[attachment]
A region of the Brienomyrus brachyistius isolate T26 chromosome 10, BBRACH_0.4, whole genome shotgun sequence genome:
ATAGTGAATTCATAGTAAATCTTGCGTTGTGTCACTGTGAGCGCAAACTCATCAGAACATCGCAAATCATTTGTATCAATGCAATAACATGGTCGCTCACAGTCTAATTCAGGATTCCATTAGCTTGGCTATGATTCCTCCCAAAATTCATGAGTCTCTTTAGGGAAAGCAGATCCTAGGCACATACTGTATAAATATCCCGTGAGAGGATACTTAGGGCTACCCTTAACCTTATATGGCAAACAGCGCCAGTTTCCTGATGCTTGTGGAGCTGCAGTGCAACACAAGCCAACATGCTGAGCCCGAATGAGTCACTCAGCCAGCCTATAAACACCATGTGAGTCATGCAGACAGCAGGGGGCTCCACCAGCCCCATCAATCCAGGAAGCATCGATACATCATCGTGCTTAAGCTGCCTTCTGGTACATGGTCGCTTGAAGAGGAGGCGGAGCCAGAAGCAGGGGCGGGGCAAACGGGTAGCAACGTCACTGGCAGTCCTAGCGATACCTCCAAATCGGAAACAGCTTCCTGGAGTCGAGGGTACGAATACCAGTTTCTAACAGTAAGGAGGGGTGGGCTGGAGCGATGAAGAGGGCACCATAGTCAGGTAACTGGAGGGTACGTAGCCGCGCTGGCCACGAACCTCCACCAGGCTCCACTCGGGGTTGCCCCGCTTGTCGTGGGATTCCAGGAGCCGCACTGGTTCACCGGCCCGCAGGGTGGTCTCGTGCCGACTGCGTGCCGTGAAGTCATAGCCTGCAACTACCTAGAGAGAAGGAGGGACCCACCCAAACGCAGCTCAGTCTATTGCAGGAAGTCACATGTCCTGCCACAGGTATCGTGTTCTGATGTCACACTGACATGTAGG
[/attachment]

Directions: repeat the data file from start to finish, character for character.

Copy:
A region of the Brienomyrus brachyistius isolate T26 chromosome 10, BBRACH_0.4, whole genome shotgun sequence genome:
ATAGTGAATTCATAGTAAATCTTGCGTTGTGTCACTGTGAGCGCAAACTCATCAGAACATCGCAAATCATTTGTATCAATGCAATAACATGGTCGCTCACAGTCTAATTCAGGATTCCATTAGCTTGGCTATGATTCCTCCCAAAATTCATGAGTCTCTTTAGGGAAAGCAGATCCTAGGCACATACTGTATAAATATCCCGTGAGAGGATACTTAGGGCTACCCTTAACCTTATATGGCAAACAGCGCCAGTTTCCTGATGCTTGTGGAGCTGCAGTGCAACACAAGCCAACATGCTGAGCCCGAATGAGTCACTCAGCCAGCCTATAAACACCATGTGAGTCATGCAGACAGCAGGGGGCTCCACCAGCCCCATCAATCCAGGAAGCATCGATACATCATCGTGCTTAAGCTGCCTTCTGGTACATGGTCGCTTGAAGAGGAGGCGGAGCCAGAAGCAGGGGCGGGGCAAACGGGTAGCAACGTCACTGGCAGTCCTAGCGATACCTCCAAATCGGAAACAGCTTCCTGGAGTCGAGGGTACGAATACCAGTTTCTAACAGTAAGGAGGGGTGGGCTGGAGCGATGAAGAGGGCACCATAGTCAGGTAACTGGAGGGTACGTAGCCGCGCTGGCCACGAACCTCCACCAGGCTCCACTCGGGGTTGCCCCGCTTGTCGTGGGATTCCAGGAGCCGCACTGGTTCACCGGCCCGCAGGGTGGTCTCGTGCCGACTGCGTGCCGTGAAGTCATAGCCTGCAACTACCTAGAGAGAAGGAGGGACCCACCCAAACGCAGCTCAGTCTATTGCAGGAAGTCACATGTCCTGCCACAGGTATCGTGTTCTGATGTCACACTGACATGTAGG